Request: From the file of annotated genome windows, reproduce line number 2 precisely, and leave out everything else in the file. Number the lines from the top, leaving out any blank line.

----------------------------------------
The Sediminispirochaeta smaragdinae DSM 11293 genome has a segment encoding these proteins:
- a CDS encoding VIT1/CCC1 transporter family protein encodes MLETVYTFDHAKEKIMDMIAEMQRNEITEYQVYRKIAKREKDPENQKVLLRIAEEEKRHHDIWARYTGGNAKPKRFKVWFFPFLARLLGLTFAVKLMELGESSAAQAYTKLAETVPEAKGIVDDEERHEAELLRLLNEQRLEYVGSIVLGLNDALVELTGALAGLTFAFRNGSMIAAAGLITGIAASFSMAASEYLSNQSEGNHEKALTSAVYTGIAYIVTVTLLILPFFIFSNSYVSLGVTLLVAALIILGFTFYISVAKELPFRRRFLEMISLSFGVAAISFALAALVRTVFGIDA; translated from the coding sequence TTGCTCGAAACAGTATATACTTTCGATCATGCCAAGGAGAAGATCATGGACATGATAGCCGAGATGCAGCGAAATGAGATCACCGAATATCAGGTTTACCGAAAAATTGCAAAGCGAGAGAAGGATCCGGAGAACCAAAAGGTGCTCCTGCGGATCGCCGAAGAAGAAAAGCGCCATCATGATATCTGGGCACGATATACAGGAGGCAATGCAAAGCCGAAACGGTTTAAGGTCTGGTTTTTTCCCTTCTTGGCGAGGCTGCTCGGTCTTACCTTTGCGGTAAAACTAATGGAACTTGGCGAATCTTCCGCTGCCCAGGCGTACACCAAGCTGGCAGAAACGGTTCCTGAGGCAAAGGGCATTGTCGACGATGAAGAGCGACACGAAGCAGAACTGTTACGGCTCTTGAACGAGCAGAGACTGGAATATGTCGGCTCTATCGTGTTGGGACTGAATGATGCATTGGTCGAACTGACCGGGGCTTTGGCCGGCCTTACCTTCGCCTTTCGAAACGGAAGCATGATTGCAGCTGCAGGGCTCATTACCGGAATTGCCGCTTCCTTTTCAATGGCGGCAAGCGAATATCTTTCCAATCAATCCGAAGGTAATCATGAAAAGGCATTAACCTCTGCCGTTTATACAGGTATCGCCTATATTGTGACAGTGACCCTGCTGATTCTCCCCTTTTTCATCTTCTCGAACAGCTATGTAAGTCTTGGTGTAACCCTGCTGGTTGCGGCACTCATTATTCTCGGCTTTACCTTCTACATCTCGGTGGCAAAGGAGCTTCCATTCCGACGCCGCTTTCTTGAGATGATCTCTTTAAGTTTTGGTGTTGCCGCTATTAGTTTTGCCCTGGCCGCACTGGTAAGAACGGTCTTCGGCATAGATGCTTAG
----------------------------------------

- a CDS encoding VIT1/CCC1 transporter family protein encodes MLETVYTFDHAKEKIMDMIAEMQRNEITEYQVYRKIAKREKDPENQKVLLRIAEEEKRHHDIWARYTGGNAKPKRFKVWFFPFLARLLGLTFAVKLMELGESSAAQAYTKLAETVPEAKGIVDDEERHEAELLRLLNEQRLEYVGSIVLGLNDALVELTGALAGLTFAFRNGSMIAAAGLITGIAASFSMAASEYLSNQSEGNHEKALTSAVYTGIAYIVTVTLLILPFFIFSNSYVSLGVTLLVAALIILGFTFYISVAKELPFRRRFLEMISLSFGVAAISFALAALVRTVFGIDA; translated from the coding sequence TTGCTCGAAACAGTATATACTTTCGATCATGCCAAGGAGAAGATCATGGACATGATAGCCGAGATGCAGCGAAATGAGATCACCGAATATCAGGTTTACCGAAAAATTGCAAAGCGAGAGAAGGATCCGGAGAACCAAAAGGTGCTCCTGCGGATCGCCGAAGAAGAAAAGCGCCATCATGATATCTGGGCACGATATACAGGAGGCAATGCAAAGCCGAAACGGTTTAAGGTCTGGTTTTTTCCCTTCTTGGCGAGGCTGCTCGGTCTTACCTTTGCGGTAAAACTAATGGAACTTGGCGAATCTTCCGCTGCCCAGGCGTACACCAAGCTGGCAGAAACGGTTCCTGAGGCAAAGGGCATTGTCGACGATGAAGAGCGACACGAAGCAGAACTGTTACGGCTCTTGAACGAGCAGAGACTGGAATATGTCGGCTCTATCGTGTTGGGACTGAATGATGCATTGGTCGAACTGACCGGGGCTTTGGCCGGCCTTACCTTCGCCTTTCGAAACGGAAGCATGATTGCAGCTGCAGGGCTCATTACCGGAATTGCCGCTTCCTTTTCAATGGCGGCAAGCGAATATCTTTCCAATCAATCCGAAGGTAATCATGAAAAGGCATTAACCTCTGCCGTTTATACAGGTATCGCCTATATTGTGACAGTGACCCTGCTGATTCTCCCCTTTTTCATCTTCTCGAACAGCTATGTAAGTCTTGGTGTAACCCTGCTGGTTGCGGCACTCATTATTCTCGGCTTTACCTTCTACATCTCGGTGGCAAAGGAGCTTCCATTCCGACGCCGCTTTCTTGAGATGATCTCTTTAAGTTTTGGTGTTGCCGCTATTAGTTTTGCCCTGGCCGCACTGGTAAGAACGGTCTTCGGCATAGATGCTTAG